Safe and Sound

SAN MATEO

Redwood City, CA
5
Star Rating
Started in 1952, SAN MATEO is an NCUA-insured credit union headquartered in Redwood City, CA. Regulatory filings show the credit union having $975.7 million in assets, as of June 30, 2017.

With 161 full-time employees, the credit union has amassed loans and leases worth $701.1 million. SAN MATEO's 88,143 members currently have $872.9 million in shares with the credit union.

Overall, Bankrate believes that, as of June 30, 2017, SAN MATEO exhibited a superior condition, earning a full 5 stars for safety and soundness. Keep reading for a breakdown of how the credit union did on the three key criteria Bankrate used to grade U.S. credit unions on safety and soundness.

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SAFE AND SOUND?

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THE INSTITUTION'S SCORE

Capital Score

Capital is a valuable measurement of a credit union's financial strength. It acts as a bulwark against losses and affords protection for members during times of economic trouble for the credit union. When looking at safety and soundness, the higher the capital, the better.

On our test to measure the adequacy of a credit union's capital, SAN MATEO received a score of 12 out of a possible 30 points, below the national average of 15.26.

SAN MATEO had a capitalization ratio of 10.00 percent in our test, lower than the average for all credit unions, a sign that it could have a harder time weathering financial trouble than its peers.

Asset Quality Score

This test is intended to try to understand how the credit union's reserves set aside to cover loan losses, as well as overall capitalization could be affected by problem assets, such as unpaid mortgages.

Having a large number of these kinds of assets may eventually force a credit union to use capital to absorb losses, shrinking its equity cushion. It also means that there are likely to be many assets that are in non-accrual status and thus aren't earning interest for the credit union, resulting in lower earnings and potentially more risk of a future failure.

SAN MATEO did better than the national average of 38.15 on Bankrate's test of asset quality, racking up 40 out of a possible 40 points .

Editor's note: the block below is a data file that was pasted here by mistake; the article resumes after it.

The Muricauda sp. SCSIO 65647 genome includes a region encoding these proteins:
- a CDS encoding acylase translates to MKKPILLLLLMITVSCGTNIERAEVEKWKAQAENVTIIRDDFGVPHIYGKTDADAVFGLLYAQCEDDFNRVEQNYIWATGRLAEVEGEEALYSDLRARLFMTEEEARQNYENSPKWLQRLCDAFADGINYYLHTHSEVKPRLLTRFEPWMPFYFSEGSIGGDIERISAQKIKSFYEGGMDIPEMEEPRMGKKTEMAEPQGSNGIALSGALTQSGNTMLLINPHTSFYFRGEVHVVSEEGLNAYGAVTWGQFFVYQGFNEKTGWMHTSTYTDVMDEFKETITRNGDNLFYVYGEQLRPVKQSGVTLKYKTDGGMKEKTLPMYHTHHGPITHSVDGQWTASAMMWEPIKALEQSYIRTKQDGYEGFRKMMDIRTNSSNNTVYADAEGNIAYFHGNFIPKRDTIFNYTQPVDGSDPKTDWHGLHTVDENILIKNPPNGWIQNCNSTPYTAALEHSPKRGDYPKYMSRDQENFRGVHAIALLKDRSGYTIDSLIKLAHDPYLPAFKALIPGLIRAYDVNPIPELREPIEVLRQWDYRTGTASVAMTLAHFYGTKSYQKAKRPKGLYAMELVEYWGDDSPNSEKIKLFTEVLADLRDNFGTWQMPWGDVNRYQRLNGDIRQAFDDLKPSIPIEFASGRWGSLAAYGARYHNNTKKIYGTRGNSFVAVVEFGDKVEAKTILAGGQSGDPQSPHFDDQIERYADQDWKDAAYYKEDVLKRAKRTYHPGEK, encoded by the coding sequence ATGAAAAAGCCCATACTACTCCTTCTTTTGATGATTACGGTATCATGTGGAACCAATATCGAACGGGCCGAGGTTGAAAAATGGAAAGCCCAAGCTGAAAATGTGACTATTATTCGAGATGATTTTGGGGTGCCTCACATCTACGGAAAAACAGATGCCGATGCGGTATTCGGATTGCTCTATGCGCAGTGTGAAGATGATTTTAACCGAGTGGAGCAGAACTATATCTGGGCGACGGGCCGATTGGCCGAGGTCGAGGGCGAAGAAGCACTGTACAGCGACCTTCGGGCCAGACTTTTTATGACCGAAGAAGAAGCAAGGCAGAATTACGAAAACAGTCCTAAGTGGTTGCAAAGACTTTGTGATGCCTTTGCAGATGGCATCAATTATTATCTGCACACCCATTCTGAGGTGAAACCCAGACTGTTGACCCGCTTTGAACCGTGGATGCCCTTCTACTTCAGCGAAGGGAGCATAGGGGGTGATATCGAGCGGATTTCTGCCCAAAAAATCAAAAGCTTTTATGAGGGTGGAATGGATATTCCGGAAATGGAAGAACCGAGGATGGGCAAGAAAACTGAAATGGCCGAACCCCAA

A lower-than-average ratio of troubled assets of 1.00 percent in our test was potentially indicative of superior financial strength compared to other credit unions.

Earnings score

How successful a credit union is at making money has an effect on its safety and soundness. A credit union can retain its earnings, giving a boost to its capital cushion, or use them to deal with problematic loans, potentially making the credit union better able to withstand financial trouble. Obviously, credit unions that are losing money have less ability to do those things.

On Bankrate's earnings test, SAN MATEO scored 20 out of a possible 30, exceeding the national average of 10.31.

One sign that the credit union is doing better than its peers in this area was its earnings ratio of 11.00 percent in our test, better than the average for all credit unions.








WHAT IS SAFE & SOUND?

Bankrate.com's Safe & Sound Ratings provide a star rating system to evaluate the current financial status of financial institutions. The information gathered about banks, credit unions and thrifts is updated as set forth in the Terms of Use of Safe & Sound Ratings and Reports. The Safe & Sound Ratings information is grouped by categories of banks, thrifts and credit unions.

Scoring methodology

Bankrate.com evaluates the financial condition of institutions and assigns a one- to five-star rating for each with five stars representing the highest rating. Institutions with satisfactory performance will generally receive a rating of three or more stars. The majority of institutions fall into the three- to four-star range. An institution with an "NR" rating may be too new to rate or may have limited the publicly available information in their regulatory filings. The "NR" is not an indication of financial strength or weakness. The Safe & Sound rating is believed to be reliable, but the information is not guaranteed. In addition, events since the information was collected may have altered the institution's financial condition.